I have changed the "at least one female grandchild" part to read "at least one female descendant". Who knows - perhaps he had only male grandchildren, who at some point in time gave rise to at least one female descendant who passed the cloak down through time until it reached the Potters? --188.8.131.52 20:07, 2 February 2009 (UTC)
I must say that I'm in favor of changing the picture in the infobox to the image from the DH film. All of the other articles have movie characters seen where available. ----Parodist (Send me an Owl) 02:39, December 30, 2009 (UTC)
Undo Damages done to Ignotus Peverell
Someone - I don't know who, I don't why, by I swear by my immortal soul that it was not me - has done considerable damage to the Ignotus Peverell page = only a few sentences! I have tried to undo the damage, but it seems like I have - cry - made matters worse! I am so, so, so, SO SORRY. Is there anyone who can help to save the day?????????????
In the Behind the Scenes, it mentions Ignotus dying of old age in Beedle's story but only 76 in the Harry Potter Film Wizardry, and the tone of that section suggests that the latter (Film Wizardry) is correct over that of JKR's own work. The props used in the movies (which I assume were used in the book) are not necessarily right: do we have actual confirmation that JKR approved and/or designed the runes that give his date of birth and death? If not, that section should be edited. Kaldelar (talk) 18:27, May 1, 2015 (UTC)
- The character of the Third Brother in the story "The Tale of the Three Brothers" is only based on Ignotus, and therefore the fact that the story says he "attained a great age" may have been invented by Beedle the Bard. The real Ignotus dying at seventy-six therefore doesn't directly contradict the novels and can be considered canon. -- 1337star (Drop me a line!) 18:43, May 1, 2015 (UTC)
To be clear, Pottermore never says that Iolanthe inherited the cloack directly from her grandfather. It just says that she - as eldest of her generation - eventually inherited the cloak. To make this consistent with the Deathly Hallows text, it is clear that his son - Iolanthe's father - first inherited the cloak, and then on his death - in the absence of a direct male heir - it passed to Iolanthe, the eldest of her generation.
She was the granddaughter of Ignotus Peverell. In the absence of male heirs, she, the eldest of her generation, had inherited her grandfather’s invisibility cloak.
The reference "to her generation" makes it clear that her father inherited the cloak before her. The reference to "her grandfather's cloak" does not mean or imply that Ingotus' son did not inherit the cloak first. Wva (talk) 18:45, October 31, 2015 (UTC)
The Pottermore article further said "From this time on, the cloak was handed down to the eldest in each new generation." This was after Iolanthe inherited the cloak. It was after this when it was handed from one generation to the next. Previously, it could have skip a generation: Ignotus to Iolanthe. Seasrmar (talk) 18:55, October 31, 2015 (UTC)
- That is true. However, the "Three Brothers" states that it was passed on to his son. It may be a "tale" "in world' but it was written by JKR and is still canon. The Pottermore article does not directly contradict that. So we have to accept the version (Ignotus -> son -> Iolanthe) that is most compatable with every canonical source.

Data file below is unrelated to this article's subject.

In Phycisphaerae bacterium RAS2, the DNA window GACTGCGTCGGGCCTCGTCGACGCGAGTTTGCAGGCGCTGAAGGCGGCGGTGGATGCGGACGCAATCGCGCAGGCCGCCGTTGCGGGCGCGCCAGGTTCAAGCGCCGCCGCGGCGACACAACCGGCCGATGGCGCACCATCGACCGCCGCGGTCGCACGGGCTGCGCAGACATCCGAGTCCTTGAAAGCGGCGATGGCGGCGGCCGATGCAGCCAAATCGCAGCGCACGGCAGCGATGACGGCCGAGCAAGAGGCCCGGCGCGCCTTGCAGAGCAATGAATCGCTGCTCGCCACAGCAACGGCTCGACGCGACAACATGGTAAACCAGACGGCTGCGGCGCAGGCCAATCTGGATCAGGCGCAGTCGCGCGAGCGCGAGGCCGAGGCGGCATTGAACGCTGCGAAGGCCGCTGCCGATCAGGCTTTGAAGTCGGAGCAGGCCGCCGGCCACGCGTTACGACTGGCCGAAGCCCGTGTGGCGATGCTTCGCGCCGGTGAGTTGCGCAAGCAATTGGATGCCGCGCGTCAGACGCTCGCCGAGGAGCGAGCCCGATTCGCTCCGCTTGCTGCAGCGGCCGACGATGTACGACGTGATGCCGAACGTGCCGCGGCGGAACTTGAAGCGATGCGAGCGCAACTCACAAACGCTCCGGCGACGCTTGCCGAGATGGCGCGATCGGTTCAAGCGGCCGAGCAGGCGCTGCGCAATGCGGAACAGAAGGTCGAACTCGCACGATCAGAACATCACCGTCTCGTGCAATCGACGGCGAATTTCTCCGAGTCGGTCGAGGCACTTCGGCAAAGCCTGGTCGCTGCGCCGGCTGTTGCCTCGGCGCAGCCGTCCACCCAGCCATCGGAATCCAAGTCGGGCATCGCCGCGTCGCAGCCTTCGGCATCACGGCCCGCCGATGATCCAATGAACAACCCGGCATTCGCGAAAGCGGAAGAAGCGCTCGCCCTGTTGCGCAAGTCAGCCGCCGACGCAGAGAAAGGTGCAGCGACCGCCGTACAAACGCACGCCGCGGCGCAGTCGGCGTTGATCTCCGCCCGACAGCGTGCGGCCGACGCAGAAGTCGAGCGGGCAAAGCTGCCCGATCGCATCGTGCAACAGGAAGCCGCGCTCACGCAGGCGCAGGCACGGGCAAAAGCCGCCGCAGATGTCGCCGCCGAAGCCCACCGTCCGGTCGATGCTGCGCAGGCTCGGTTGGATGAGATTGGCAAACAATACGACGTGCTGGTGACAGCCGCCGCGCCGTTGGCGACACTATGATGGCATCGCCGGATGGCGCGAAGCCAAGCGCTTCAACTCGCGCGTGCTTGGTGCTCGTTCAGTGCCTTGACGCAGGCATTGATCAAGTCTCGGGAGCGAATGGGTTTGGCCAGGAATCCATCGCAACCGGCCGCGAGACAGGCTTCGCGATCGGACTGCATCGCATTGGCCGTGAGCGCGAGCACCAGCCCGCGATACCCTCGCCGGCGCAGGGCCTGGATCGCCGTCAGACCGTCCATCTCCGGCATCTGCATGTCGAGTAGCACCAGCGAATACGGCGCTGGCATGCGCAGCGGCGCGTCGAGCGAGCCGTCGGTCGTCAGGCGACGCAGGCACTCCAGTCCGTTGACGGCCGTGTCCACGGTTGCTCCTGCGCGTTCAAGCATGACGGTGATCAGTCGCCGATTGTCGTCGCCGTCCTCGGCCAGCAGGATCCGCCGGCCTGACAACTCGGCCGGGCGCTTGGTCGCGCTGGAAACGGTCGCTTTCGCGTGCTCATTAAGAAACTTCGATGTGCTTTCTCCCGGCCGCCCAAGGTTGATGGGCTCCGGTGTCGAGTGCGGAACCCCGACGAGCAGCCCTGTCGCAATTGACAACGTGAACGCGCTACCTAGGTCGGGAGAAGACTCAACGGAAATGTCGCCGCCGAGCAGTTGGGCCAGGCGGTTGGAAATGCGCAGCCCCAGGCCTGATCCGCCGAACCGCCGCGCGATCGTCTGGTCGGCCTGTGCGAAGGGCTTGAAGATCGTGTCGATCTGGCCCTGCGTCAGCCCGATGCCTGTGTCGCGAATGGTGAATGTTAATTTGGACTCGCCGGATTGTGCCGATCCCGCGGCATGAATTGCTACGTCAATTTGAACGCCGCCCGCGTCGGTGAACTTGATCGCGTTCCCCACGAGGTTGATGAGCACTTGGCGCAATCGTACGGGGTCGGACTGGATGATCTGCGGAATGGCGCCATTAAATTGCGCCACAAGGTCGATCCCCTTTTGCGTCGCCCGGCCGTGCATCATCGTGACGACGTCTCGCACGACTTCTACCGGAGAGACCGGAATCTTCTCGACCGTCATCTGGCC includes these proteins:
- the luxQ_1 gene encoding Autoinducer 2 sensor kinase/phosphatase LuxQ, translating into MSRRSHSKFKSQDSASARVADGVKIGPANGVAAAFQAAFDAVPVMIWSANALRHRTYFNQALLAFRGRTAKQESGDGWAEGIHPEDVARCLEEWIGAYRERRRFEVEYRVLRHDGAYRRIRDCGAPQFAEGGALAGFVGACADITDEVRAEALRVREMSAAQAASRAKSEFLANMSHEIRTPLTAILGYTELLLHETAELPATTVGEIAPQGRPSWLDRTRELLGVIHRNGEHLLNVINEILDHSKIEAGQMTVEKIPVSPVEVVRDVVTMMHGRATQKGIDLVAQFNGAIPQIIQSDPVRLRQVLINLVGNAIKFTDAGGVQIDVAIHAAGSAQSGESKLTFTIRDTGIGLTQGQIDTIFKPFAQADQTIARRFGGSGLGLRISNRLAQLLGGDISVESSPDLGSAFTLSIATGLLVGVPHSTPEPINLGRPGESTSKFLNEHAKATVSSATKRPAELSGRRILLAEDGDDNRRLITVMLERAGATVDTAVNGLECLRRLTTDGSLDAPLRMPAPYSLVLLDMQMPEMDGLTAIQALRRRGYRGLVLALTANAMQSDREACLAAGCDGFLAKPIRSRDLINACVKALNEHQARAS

- The version of events that satisfies the most elements of canon is the correct one. Wva (talk) 19:09, October 31, 2015 (UTC)
- We are taking fairy tales as absolute canon now, that there is no absolute false in them? So tell me, did Death really gave the three brothers there gifts? Are we expecting Babbity Babbit or Hopping Pot to show up anyday now in the Harry Potter universe? The tales were written by JKR, yes, but they are not meant to be absolute truth. It was a fiction tales in the HP universe. Like many fairy tales, they are more to convey a message. Like the Hairy Heart wizard, to encourge wizards to love. In the Tales of Three Brothers, informing us that Ignotus passing the cloak to his son was to show us two things. First, unlike his brothers, he didn't suffer an untimely deaths, because of his humbleness. Second, the Invisibility Cloak, unlike especially the Elder Wand, didn't have a bloody transfer. There are part base on truth, but not the entirety. Let's bring to real life, are we expecting any fairy tales to really show up in our world? Am I expecting to see Little Red Riding Hood? If anything the bit about her generation tells me is that Ignotus's son probably predecease his father. Kinda of like how the current British Royal family is. The Queen is serving for a long time. Prince Charles may very well predecease her. If he does, Willam, her grandson, will inheritted the Crown. There have been cases where the grandchildren inherited directly without his or her parents inherited first. Seasrmar (talk) 19:27, October 31, 2015 (UTC)
All fiction contains elements of truth to them - for example, someone spoke of warriors who rode so well that it was like man and horse were one and the Centaur legend was born - And, strange as it may be, the reptilian kitten eater from another planet was once Premier of Ontario and, not only that, he said that he also likes puppies during a live debate. Ok, it was a controversy involving a leaked memo, but still true. Iolanthe Peverell Potter was given to be Ignotus Peverell's granddaughter when the Potter family history was revealed on Pottermore. Furthermore, Iolanthe's maiden name was Peverell so, unless she was born out of wedlock, Peverell was a surname she inherited from her father. So the pattern given in the Potter family tree is Ignotus > son name not given > granddaughter Iolanthe. Finally, according to the Potter universe, the cloak that was passed down to Iolanthe and which were passed down through the descendants of her husband was real. (Vaudree (talk) 00:11, November 1, 2015 (UTC))